Deadly Weapon (1989)
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Allegedly Michael Miner’s “Deadly Weapon” was supposed to be a sequel to Charles Band’s notoriously awful cult riot “Laserblast.” But when Empire pictures fell, Band basically turned the sequel in to its own film. Really, “Deadly Weapon” feels so much like a remake of “Laser Blast,” and an unnecessary one at that. Like its predecessor it’s hilariously bad and filled with so much horrible editing and acting, it’s more funny than it is entertaining.

While “Laserblast” came at the beginning of the eighties, “Deadly Weapon” is right at the end, and embraces eighties cheese with unabashed love just like the previous title “Terrorvision.” And continuing the odd tradition of forming the Band Universe in to one cohesive package, there’s even a clip of “Terrorvision” playing in the background on a television. We have really cheesy eighties rock blaring over the film every second, there’s awkward guitar cues at odd scenes that don’t call for them, and there’s even a group of bullies in town who could very well be poster boys for the eighties. One thug even has overalls over a bare chest and long funky hair. “Deadly Weapon” can never be sure if it wants to be a science fiction horror film, a drama or a comedy, so there are moments of sheer melodrama, and a lot of inept comedy.

The film opens with the protagonist Zeke Robinson being interrogated by the school principal who proceeds to beat him up in the office behind closed doors, cue wacky sound effects. And the thugs even hold Zeke by his feet and bang him in to the ground like a Three Stooges episode. Rodney Eastman from “Dream Warriors” stars as the perpetually abused Zeke who spends his days in a fantasy world pretending to be an alien around people who do nothing but physically harm him. After his mother left his family, his dad is now an abusive drunk, his sister a slutty bully, and Zeke has only his dog Van Halen to spend time with. When a government truck (without a military escort, mind you) holding a top secret weapon–in a rickety wooden crate, no less (?) falls off and in to the local lake, Zeke discovers it and decides to use the weapon to exact revenge on his tormentors.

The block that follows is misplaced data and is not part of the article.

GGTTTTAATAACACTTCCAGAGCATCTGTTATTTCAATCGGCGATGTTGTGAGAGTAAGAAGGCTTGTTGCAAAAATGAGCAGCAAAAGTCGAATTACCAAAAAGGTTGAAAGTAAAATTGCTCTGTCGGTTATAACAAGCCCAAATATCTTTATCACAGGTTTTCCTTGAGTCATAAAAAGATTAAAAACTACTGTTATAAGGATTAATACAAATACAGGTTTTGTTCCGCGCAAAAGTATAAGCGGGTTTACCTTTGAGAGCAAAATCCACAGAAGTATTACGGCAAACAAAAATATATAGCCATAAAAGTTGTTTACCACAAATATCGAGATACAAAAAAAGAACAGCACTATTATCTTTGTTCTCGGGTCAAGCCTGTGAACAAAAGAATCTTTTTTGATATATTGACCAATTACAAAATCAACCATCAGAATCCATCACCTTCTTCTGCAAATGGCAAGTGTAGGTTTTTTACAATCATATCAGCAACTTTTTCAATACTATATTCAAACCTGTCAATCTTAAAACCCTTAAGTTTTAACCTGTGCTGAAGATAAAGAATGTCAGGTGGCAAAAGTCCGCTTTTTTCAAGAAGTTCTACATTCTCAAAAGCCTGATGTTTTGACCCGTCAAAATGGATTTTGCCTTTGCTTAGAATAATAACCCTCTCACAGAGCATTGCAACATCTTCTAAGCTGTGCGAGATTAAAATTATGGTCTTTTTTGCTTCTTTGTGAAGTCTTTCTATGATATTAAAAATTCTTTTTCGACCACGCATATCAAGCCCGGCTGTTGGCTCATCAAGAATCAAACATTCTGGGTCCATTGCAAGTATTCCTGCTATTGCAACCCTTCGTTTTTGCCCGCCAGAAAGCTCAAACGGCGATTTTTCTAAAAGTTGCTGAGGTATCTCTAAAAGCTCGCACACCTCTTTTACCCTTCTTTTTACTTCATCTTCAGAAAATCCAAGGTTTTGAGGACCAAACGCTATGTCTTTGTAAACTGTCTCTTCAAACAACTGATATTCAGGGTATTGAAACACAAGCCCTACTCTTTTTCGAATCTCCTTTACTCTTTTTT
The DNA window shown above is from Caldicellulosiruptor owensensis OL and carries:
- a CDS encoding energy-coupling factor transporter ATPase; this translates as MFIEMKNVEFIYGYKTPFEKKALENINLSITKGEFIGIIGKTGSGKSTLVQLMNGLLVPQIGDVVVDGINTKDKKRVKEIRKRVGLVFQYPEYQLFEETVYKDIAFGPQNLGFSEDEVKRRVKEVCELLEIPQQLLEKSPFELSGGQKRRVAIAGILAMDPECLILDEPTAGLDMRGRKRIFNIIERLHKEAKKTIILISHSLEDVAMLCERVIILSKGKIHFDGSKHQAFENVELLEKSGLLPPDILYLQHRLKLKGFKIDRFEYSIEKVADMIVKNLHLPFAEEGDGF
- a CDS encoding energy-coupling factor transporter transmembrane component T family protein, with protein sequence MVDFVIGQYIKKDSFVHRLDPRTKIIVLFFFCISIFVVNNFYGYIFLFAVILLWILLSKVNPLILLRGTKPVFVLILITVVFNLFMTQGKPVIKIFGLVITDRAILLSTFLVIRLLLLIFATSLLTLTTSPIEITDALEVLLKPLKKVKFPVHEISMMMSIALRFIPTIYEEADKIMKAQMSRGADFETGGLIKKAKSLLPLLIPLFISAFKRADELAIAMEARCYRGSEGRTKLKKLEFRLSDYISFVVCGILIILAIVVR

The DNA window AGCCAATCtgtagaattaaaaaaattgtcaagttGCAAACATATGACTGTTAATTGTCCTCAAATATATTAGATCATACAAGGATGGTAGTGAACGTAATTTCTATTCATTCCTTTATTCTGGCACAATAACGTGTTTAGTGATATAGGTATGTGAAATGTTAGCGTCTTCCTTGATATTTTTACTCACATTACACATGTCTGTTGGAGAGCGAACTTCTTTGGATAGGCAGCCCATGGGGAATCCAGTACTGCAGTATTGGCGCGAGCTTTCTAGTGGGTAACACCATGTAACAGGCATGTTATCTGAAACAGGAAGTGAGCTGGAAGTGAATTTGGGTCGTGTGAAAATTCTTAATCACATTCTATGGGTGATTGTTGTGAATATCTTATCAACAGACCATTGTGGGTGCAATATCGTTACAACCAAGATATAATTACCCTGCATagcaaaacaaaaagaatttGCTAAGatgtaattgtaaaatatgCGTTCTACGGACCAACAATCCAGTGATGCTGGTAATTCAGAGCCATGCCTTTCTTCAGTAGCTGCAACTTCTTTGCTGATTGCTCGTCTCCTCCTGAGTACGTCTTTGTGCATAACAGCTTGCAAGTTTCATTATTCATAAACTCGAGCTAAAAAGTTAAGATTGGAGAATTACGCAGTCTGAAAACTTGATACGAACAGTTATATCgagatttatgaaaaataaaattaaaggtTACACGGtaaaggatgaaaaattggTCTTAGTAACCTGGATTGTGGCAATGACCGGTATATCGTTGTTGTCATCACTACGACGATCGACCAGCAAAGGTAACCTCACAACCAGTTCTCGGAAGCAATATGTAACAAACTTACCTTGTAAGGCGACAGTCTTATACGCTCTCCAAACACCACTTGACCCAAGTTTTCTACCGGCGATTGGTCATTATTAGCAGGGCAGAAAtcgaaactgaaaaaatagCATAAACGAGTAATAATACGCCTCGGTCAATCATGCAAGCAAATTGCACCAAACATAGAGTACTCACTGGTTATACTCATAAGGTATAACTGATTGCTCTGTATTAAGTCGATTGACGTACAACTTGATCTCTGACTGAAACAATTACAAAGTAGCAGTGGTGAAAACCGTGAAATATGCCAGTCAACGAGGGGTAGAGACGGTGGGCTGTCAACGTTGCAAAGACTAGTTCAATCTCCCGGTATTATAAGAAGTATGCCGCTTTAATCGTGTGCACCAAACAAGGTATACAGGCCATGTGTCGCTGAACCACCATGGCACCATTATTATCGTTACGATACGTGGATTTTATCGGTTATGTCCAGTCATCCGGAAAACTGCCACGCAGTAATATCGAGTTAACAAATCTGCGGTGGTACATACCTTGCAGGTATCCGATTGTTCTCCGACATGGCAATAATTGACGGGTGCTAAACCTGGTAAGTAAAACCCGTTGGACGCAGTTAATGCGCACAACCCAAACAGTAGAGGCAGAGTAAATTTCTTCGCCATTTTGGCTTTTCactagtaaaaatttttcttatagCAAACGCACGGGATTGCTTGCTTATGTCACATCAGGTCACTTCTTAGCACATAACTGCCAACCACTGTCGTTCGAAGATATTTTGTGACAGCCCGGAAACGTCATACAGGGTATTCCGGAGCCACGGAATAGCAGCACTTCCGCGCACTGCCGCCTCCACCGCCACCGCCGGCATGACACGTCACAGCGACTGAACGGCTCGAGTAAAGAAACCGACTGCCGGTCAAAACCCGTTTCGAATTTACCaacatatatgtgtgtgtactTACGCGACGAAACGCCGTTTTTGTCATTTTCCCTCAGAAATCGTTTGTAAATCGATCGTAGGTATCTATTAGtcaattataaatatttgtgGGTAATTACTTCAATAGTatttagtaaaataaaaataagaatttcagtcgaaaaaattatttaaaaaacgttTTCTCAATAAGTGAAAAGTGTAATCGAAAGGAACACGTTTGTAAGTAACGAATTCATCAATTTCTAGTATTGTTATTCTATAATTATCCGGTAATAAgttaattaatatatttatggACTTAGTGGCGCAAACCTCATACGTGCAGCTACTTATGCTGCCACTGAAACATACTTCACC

This journey is laughable and poorly written as Zeke is able to blow his father away to kingdom come with out barely drawing a notice, meanwhile Zeke narrates the entire series of violent events like an episode of “The Wonder Years.” “The visitor was feeling pretty good right now!” Zeke declares overhead as the music rises like an episode of “Amazing Stories.” And don’t even get me started on Kim Walker who watches her friends get blasted away and decides to join Zeke on his mission for kicks. After an hour of robbing the only two stores in the large desert town, she declares herself Zeke’s girl because… he has the big gun. I’m assuming. “Deadly Weapon” can never actually set a tone for itself, so it’s never sure if it wants to be a violent revenge tale, or a light hearted coming of age story. Zeke shifts from erratic and psychotic to wide eyed and optimistic, while the military who want their high powered gun are about as inept as possible.

Just plant a sniper, shoot him in the head, and take the gun. It’s so simple. The writing by Michael Miner is so bi-polar that it’s tough to figure out what the intention of the movie is at all. I felt the atmosphere shift so wildly at times I couldn’t figure out if Zeke was a menace or just a sad little kid. What was the goal after all, if not to destroy his tormentors? “Deadly Weapon” is such an anomaly from none other than Charles Band. At the end of the day, it’s much more watchable than “Laserblast,” so that’s at least one consolation. It’s eighties cheese of the highest order with horrible writing, a goofy premise, and wacky performances from a cast of memorable eighties faces like Kim Walker and Rodney Eastman. The idea is still really worth a solid revenge take, it’s just sad they’ve yet to figure out how to turn it in to an entertaining film.